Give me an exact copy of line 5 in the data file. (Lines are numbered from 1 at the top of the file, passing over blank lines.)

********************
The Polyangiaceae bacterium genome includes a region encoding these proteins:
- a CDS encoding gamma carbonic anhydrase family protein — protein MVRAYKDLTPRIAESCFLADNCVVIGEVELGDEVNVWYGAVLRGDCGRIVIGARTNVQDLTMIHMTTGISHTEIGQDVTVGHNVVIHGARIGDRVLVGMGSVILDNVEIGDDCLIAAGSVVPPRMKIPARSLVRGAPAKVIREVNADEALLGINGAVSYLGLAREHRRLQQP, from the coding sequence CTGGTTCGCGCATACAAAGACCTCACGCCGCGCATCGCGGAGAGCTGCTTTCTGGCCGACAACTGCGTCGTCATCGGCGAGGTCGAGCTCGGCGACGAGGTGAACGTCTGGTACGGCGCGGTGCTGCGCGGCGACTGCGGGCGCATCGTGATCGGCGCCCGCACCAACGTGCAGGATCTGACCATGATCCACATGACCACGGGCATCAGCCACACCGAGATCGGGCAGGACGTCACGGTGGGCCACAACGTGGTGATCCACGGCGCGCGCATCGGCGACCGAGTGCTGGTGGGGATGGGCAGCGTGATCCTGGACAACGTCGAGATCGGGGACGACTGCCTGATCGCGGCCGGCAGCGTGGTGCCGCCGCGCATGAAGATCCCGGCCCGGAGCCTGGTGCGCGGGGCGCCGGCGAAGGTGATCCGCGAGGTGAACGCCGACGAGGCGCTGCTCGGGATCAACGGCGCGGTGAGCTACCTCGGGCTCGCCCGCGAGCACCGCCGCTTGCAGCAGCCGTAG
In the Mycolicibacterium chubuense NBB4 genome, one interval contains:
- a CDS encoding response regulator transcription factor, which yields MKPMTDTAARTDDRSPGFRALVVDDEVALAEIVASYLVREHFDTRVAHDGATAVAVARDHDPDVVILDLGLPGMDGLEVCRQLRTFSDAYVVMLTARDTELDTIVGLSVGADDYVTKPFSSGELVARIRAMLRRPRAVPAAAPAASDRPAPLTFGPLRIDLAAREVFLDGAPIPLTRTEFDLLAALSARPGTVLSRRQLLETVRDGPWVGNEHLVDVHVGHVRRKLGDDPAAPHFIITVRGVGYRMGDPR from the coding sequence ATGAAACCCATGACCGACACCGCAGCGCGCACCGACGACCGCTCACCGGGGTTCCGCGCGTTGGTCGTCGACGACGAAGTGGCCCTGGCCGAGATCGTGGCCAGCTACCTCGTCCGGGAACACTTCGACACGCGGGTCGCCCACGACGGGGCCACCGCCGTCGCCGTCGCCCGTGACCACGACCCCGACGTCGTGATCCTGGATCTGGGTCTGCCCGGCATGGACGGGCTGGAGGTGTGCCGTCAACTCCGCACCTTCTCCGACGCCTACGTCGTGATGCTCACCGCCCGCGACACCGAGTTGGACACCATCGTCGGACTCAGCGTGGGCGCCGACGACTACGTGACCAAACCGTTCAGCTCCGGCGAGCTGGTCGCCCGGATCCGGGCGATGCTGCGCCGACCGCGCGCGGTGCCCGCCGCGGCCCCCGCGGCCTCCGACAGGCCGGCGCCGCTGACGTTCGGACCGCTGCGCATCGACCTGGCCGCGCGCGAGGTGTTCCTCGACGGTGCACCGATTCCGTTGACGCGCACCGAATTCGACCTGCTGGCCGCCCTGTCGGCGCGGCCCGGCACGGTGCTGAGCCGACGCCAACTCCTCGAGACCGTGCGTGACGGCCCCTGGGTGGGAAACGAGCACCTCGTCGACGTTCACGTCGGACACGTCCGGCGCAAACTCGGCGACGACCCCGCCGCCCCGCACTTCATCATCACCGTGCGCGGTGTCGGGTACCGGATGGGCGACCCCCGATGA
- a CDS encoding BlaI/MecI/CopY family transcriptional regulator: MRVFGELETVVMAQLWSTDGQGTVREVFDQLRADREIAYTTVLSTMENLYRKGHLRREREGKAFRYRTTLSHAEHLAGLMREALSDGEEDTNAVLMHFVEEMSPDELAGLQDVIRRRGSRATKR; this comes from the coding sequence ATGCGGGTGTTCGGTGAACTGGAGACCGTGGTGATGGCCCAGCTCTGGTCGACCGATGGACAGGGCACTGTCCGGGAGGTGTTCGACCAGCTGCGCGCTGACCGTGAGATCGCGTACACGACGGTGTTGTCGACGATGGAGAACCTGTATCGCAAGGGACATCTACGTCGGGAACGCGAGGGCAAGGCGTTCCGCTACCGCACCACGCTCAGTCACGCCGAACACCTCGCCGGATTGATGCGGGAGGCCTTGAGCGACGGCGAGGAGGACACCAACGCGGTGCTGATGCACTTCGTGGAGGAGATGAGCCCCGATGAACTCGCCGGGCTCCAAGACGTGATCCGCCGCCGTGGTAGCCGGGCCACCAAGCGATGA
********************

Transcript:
- a CDS encoding BlaI/MecI/CopY family transcriptional regulator: MRVFGELETVVMAQLWSTDGQGTVREVFDQLRADREIAYTTVLSTMENLYRKGHLRREREGKAFRYRTTLSHAEHLAGLMREALSDGEEDTNAVLMHFVEEMSPDELAGLQDVIRRRGSRATKR; this comes from the coding sequence ATGCGGGTGTTCGGTGAACTGGAGACCGTGGTGATGGCCCAGCTCTGGTCGACCGATGGACAGGGCACTGTCCGGGAGGTGTTCGACCAGCTGCGCGCTGACCGTGAGATCGCGTACACGACGGTGTTGTCGACGATGGAGAACCTGTATCGCAAGGGACATCTACGTCGGGAACGCGAGGGCAAGGCGTTCCGCTACCGCACCACGCTCAGTCACGCCGAACACCTCGCCGGATTGATGCGGGAGGCCTTGAGCGACGGCGAGGAGGACACCAACGCGGTGCTGATGCACTTCGTGGAGGAGATGAGCCCCGATGAACTCGCCGGGCTCCAAGACGTGATCCGCCGCCGTGGTAGCCGGGCCACCAAGCGATGA